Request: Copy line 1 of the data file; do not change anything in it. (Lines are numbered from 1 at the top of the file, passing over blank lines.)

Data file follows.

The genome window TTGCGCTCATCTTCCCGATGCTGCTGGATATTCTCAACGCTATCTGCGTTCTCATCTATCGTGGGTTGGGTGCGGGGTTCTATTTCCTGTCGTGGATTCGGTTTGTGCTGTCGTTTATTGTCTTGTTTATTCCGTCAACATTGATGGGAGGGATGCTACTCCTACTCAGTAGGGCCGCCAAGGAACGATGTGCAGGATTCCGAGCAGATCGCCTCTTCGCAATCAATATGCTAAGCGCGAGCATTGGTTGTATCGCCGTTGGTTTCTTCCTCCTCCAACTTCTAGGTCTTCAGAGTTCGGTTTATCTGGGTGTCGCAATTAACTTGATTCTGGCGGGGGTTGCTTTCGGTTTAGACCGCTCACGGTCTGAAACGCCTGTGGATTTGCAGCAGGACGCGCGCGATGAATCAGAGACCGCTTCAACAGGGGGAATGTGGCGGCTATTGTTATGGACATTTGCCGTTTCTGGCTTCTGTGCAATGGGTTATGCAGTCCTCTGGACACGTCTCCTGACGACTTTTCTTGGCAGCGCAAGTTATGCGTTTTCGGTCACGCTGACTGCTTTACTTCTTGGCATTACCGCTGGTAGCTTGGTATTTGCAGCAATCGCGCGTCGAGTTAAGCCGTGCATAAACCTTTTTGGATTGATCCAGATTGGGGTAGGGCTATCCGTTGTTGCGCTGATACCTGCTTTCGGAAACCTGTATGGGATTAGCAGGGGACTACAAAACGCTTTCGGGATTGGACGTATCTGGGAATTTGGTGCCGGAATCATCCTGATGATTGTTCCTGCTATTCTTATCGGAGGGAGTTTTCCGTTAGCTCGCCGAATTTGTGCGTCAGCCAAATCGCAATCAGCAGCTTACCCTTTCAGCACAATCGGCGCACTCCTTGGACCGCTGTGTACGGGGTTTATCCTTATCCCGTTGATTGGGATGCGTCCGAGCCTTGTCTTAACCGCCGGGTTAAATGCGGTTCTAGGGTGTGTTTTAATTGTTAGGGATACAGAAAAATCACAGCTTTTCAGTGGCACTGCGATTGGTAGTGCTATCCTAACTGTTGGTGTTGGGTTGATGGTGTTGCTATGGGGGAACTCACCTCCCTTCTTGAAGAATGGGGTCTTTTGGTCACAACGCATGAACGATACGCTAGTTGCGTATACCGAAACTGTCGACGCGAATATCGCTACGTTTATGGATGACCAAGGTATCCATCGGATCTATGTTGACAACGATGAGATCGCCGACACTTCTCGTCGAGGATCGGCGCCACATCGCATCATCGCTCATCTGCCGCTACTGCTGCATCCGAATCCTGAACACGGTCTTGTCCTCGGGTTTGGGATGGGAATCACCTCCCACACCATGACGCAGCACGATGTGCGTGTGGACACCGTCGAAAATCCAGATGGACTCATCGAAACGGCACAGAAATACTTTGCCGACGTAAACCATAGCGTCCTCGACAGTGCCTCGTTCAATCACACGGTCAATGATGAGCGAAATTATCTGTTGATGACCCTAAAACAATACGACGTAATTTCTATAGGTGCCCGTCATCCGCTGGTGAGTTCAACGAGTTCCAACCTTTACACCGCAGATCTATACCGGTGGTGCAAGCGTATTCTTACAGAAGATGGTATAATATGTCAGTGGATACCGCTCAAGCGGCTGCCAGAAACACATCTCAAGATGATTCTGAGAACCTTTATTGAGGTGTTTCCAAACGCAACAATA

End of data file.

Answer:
The genome window TTGCGCTCATCTTCCCGATGCTGCTGGATATTCTCAACGCTATCTGCGTTCTCATCTATCGTGGGTTGGGTGCGGGGTTCTATTTCCTGTCGTGGATTCGGTTTGTGCTGTCGTTTATTGTCTTGTTTATTCCGTCAACATTGATGGGAGGGATGCTACTCCTACTCAGTAGGGCCGCCAAGGAACGATGTGCAGGATTCCGAGCAGATCGCCTCTTCGCAATCAATATGCTAAGCGCGAGCATTGGTTGTATCGCCGTTGGTTTCTTCCTCCTCCAACTTCTAGGTCTTCAGAGTTCGGTTTATCTGGGTGTCGCAATTAACTTGATTCTGGCGGGGGTTGCTTTCGGTTTAGACCGCTCACGGTCTGAAACGCCTGTGGATTTGCAGCAGGACGCGCGCGATGAATCAGAGACCGCTTCAACAGGGGGAATGTGGCGGCTATTGTTATGGACATTTGCCGTTTCTGGCTTCTGTGCAATGGGTTATGCAGTCCTCTGGACACGTCTCCTGACGACTTTTCTTGGCAGCGCAAGTTATGCGTTTTCGGTCACGCTGACTGCTTTACTTCTTGGCATTACCGCTGGTAGCTTGGTATTTGCAGCAATCGCGCGTCGAGTTAAGCCGTGCATAAACCTTTTTGGATTGATCCAGATTGGGGTAGGGCTATCCGTTGTTGCGCTGATACCTGCTTTCGGAAACCTGTATGGGATTAGCAGGGGACTACAAAACGCTTTCGGGATTGGACGTATCTGGGAATTTGGTGCCGGAATCATCCTGATGATTGTTCCTGCTATTCTTATCGGAGGGAGTTTTCCGTTAGCTCGCCGAATTTGTGCGTCAGCCAAATCGCAATCAGCAGCTTACCCTTTCAGCACAATCGGCGCACTCCTTGGACCGCTGTGTACGGGGTTTATCCTTATCCCGTTGATTGGGATGCGTCCGAGCCTTGTCTTAACCGCCGGGTTAAATGCGGTTCTAGGGTGTGTTTTAATTGTTAGGGATACAGAAAAATCACAGCTTTTCAGTGGCACTGCGATTGGTAGTGCTATCCTAACTGTTGGTGTTGGGTTGATGGTGTTGCTATGGGGGAACTCACCTCCCTTCTTGAAGAATGGGGTCTTTTGGTCACAACGCATGAACGATACGCTAGTTGCGTATACCGAAACTGTCGACGCGAATATCGCTACGTTTATGGATGACCAAGGTATCCATCGGATCTATGTTGACAACGATGAGATCGCCGACACTTCTCGTCGAGGATCGGCGCCACATCGCATCATCGCTCATCTGCCGCTACTGCTGCATCCGAATCCTGAACACGGTCTTGTCCTCGGGTTTGGGATGGGAATCACCTCCCACACCATGACGCAGCACGATGTGCGTGTGGACACCGTCGAAAATCCAGATGGACTCATCGAAACGGCACAGAAATACTTTGCCGACGTAAACCATAGCGTCCTCGACAGTGCCTCGTTCAATCACACGGTCAATGATGAGCGAAATTATCTGTTGATGACCCTAAAACAATACGACGTAATTTCTATAGGTGCCCGTCATCCGCTGGTGAGTTCAACGAGTTCCAACCTTTACACCGCAGATCTATACCGGTGGTGCAAGCGTATTCTTACAGAAGATGGTATAATATGTCAGTGGATACCGCTCAAGCGGCTGCCAGAAACACATCTCAAGATGATTCTGAGAACCTTTATTGAGGTGTTTCCAAACGCAACAATA